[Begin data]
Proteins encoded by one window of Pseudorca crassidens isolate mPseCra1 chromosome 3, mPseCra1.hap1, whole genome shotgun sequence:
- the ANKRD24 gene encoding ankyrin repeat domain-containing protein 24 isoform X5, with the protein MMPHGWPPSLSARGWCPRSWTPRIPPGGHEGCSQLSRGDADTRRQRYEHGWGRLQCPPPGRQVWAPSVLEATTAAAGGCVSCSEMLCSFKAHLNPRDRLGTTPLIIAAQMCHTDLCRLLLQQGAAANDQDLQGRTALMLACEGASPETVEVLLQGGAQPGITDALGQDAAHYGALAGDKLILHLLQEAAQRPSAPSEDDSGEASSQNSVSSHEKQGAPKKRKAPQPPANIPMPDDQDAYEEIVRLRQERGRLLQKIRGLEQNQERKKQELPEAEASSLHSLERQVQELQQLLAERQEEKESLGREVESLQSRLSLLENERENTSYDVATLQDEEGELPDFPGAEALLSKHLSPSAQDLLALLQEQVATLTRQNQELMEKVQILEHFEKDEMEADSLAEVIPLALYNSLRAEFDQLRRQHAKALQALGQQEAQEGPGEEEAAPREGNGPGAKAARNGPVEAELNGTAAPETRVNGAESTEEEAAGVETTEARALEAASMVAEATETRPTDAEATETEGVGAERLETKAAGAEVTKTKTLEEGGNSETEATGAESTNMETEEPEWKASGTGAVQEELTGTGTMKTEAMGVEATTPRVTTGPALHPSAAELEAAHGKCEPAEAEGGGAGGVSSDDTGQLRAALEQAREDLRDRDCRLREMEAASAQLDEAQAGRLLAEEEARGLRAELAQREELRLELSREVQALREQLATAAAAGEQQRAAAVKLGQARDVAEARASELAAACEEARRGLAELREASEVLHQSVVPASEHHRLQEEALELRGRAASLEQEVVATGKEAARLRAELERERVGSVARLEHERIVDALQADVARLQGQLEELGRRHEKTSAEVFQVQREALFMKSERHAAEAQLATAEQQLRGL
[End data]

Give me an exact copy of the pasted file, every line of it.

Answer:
Proteins encoded by one window of Pseudorca crassidens isolate mPseCra1 chromosome 3, mPseCra1.hap1, whole genome shotgun sequence:
- the ANKRD24 gene encoding ankyrin repeat domain-containing protein 24 isoform X5, with the protein MMPHGWPPSLSARGWCPRSWTPRIPPGGHEGCSQLSRGDADTRRQRYEHGWGRLQCPPPGRQVWAPSVLEATTAAAGGCVSCSEMLCSFKAHLNPRDRLGTTPLIIAAQMCHTDLCRLLLQQGAAANDQDLQGRTALMLACEGASPETVEVLLQGGAQPGITDALGQDAAHYGALAGDKLILHLLQEAAQRPSAPSEDDSGEASSQNSVSSHEKQGAPKKRKAPQPPANIPMPDDQDAYEEIVRLRQERGRLLQKIRGLEQNQERKKQELPEAEASSLHSLERQVQELQQLLAERQEEKESLGREVESLQSRLSLLENERENTSYDVATLQDEEGELPDFPGAEALLSKHLSPSAQDLLALLQEQVATLTRQNQELMEKVQILEHFEKDEMEADSLAEVIPLALYNSLRAEFDQLRRQHAKALQALGQQEAQEGPGEEEAAPREGNGPGAKAARNGPVEAELNGTAAPETRVNGAESTEEEAAGVETTEARALEAASMVAEATETRPTDAEATETEGVGAERLETKAAGAEVTKTKTLEEGGNSETEATGAESTNMETEEPEWKASGTGAVQEELTGTGTMKTEAMGVEATTPRVTTGPALHPSAAELEAAHGKCEPAEAEGGGAGGVSSDDTGQLRAALEQAREDLRDRDCRLREMEAASAQLDEAQAGRLLAEEEARGLRAELAQREELRLELSREVQALREQLATAAAAGEQQRAAAVKLGQARDVAEARASELAAACEEARRGLAELREASEVLHQSVVPASEHHRLQEEALELRGRAASLEQEVVATGKEAARLRAELERERVGSVARLEHERIVDALQADVARLQGQLEELGRRHEKTSAEVFQVQREALFMKSERHAAEAQLATAEQQLRGL